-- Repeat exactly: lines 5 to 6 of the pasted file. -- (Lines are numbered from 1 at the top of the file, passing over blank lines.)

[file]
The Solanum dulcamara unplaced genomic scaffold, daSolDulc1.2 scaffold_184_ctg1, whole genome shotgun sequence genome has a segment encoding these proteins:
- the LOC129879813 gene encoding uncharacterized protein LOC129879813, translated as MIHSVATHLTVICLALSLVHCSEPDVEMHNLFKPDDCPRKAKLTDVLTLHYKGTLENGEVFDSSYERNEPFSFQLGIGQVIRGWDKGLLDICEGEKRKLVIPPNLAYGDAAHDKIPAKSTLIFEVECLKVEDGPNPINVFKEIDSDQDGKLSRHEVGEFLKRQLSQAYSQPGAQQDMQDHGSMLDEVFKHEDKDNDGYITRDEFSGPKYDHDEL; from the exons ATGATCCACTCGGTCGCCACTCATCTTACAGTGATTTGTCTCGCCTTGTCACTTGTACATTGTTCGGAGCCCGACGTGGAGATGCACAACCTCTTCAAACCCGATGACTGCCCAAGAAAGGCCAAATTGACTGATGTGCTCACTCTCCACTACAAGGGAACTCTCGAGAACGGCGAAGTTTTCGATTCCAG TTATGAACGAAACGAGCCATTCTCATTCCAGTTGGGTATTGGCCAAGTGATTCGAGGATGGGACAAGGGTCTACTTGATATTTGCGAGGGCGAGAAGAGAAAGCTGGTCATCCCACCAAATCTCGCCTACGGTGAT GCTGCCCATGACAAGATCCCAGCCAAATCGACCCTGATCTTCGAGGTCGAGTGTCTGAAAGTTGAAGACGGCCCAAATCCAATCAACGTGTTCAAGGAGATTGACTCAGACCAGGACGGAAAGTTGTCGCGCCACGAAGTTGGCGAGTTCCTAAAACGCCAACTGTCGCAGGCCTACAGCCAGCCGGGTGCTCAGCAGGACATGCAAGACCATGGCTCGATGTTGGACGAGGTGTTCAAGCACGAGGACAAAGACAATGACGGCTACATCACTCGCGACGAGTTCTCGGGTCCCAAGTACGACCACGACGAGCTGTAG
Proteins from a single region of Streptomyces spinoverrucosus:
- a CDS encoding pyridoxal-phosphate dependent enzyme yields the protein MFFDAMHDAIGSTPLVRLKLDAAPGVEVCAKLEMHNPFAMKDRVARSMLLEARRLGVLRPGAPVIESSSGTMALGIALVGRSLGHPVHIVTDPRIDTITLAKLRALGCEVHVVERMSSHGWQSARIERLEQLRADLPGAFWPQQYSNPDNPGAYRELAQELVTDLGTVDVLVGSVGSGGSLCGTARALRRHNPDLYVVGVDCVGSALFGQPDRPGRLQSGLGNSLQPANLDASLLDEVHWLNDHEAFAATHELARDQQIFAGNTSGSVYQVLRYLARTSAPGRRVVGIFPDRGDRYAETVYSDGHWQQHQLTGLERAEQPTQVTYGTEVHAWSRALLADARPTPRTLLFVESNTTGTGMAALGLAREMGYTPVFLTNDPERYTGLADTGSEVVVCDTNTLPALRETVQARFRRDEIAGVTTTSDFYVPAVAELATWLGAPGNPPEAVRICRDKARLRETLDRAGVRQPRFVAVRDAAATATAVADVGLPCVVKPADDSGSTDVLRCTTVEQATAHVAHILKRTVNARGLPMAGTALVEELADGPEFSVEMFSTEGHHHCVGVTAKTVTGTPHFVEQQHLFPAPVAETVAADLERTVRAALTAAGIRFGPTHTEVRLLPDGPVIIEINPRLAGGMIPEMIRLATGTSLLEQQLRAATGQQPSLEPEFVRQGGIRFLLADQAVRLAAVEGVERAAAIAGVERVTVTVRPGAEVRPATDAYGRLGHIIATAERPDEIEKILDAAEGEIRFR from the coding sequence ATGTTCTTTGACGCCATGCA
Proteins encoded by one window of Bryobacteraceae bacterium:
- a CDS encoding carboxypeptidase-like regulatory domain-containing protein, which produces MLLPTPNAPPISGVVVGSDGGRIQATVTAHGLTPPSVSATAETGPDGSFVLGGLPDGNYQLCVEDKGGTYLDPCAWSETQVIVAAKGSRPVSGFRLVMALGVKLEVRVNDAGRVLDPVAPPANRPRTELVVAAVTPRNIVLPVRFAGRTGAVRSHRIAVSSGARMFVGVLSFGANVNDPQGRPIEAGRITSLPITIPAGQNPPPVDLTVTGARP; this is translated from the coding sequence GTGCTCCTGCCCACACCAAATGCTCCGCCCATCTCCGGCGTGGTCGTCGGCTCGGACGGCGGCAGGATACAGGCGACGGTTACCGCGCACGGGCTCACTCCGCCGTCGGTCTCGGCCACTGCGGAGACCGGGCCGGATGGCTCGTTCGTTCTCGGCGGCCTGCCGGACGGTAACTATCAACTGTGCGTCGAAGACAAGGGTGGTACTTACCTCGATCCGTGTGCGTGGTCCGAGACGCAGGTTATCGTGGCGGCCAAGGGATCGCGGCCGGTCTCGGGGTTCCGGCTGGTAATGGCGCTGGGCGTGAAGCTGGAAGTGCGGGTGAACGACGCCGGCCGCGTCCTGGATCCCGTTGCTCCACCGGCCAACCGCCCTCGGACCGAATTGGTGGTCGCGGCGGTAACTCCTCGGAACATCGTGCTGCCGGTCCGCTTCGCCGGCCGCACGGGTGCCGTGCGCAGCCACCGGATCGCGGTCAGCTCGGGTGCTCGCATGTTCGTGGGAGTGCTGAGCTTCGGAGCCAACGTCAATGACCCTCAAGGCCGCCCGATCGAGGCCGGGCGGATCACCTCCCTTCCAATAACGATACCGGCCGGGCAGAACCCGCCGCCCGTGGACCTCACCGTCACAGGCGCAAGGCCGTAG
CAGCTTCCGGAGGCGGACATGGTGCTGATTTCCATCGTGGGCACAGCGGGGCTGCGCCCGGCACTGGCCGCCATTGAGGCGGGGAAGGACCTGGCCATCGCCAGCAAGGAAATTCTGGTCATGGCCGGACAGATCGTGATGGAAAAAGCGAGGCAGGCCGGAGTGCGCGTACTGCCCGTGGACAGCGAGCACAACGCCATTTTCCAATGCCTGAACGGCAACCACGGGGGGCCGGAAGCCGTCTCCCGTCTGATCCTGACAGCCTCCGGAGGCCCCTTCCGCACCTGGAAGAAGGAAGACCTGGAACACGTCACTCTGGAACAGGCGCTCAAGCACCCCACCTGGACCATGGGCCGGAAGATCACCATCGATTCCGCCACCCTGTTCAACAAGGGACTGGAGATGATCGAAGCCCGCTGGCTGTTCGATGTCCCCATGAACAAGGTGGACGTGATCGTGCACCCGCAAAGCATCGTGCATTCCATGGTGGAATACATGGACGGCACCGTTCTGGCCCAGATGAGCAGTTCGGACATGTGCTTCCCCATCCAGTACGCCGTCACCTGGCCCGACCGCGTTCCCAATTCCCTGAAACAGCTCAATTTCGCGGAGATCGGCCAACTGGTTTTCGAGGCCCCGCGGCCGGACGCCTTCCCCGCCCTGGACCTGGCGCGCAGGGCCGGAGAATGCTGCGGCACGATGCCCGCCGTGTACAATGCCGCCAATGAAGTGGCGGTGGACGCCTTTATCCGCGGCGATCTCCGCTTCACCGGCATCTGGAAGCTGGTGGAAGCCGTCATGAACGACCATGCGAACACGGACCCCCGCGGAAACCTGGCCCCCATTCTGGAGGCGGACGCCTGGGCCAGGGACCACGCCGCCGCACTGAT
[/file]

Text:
Proteins encoded by one window of Bryobacteraceae bacterium:
- a CDS encoding carboxypeptidase-like regulatory domain-containing protein, which produces MLLPTPNAPPISGVVVGSDGGRIQATVTAHGLTPPSVSATAETGPDGSFVLGGLPDGNYQLCVEDKGGTYLDPCAWSETQVIVAAKGSRPVSGFRLVMALGVKLEVRVNDAGRVLDPVAPPANRPRTELVVAAVTPRNIVLPVRFAGRTGAVRSHRIAVSSGARMFVGVLSFGANVNDPQGRPIEAGRITSLPITIPAGQNPPPVDLTVTGARP; this is translated from the coding sequence GTGCTCCTGCCCACACCAAATGCTCCGCCCATCTCCGGCGTGGTCGTCGGCTCGGACGGCGGCAGGATACAGGCGACGGTTACCGCGCACGGGCTCACTCCGCCGTCGGTCTCGGCCACTGCGGAGACCGGGCCGGATGGCTCGTTCGTTCTCGGCGGCCTGCCGGACGGTAACTATCAACTGTGCGTCGAAGACAAGGGTGGTACTTACCTCGATCCGTGTGCGTGGTCCGAGACGCAGGTTATCGTGGCGGCCAAGGGATCGCGGCCGGTCTCGGGGTTCCGGCTGGTAATGGCGCTGGGCGTGAAGCTGGAAGTGCGGGTGAACGACGCCGGCCGCGTCCTGGATCCCGTTGCTCCACCGGCCAACCGCCCTCGGACCGAATTGGTGGTCGCGGCGGTAACTCCTCGGAACATCGTGCTGCCGGTCCGCTTCGCCGGCCGCACGGGTGCCGTGCGCAGCCACCGGATCGCGGTCAGCTCGGGTGCTCGCATGTTCGTGGGAGTGCTGAGCTTCGGAGCCAACGTCAATGACCCTCAAGGCCGCCCGATCGAGGCCGGGCGGATCACCTCCCTTCCAATAACGATACCGGCCGGGCAGAACCCGCCGCCCGTGGACCTCACCGTCACAGGCGCAAGGCCGTAG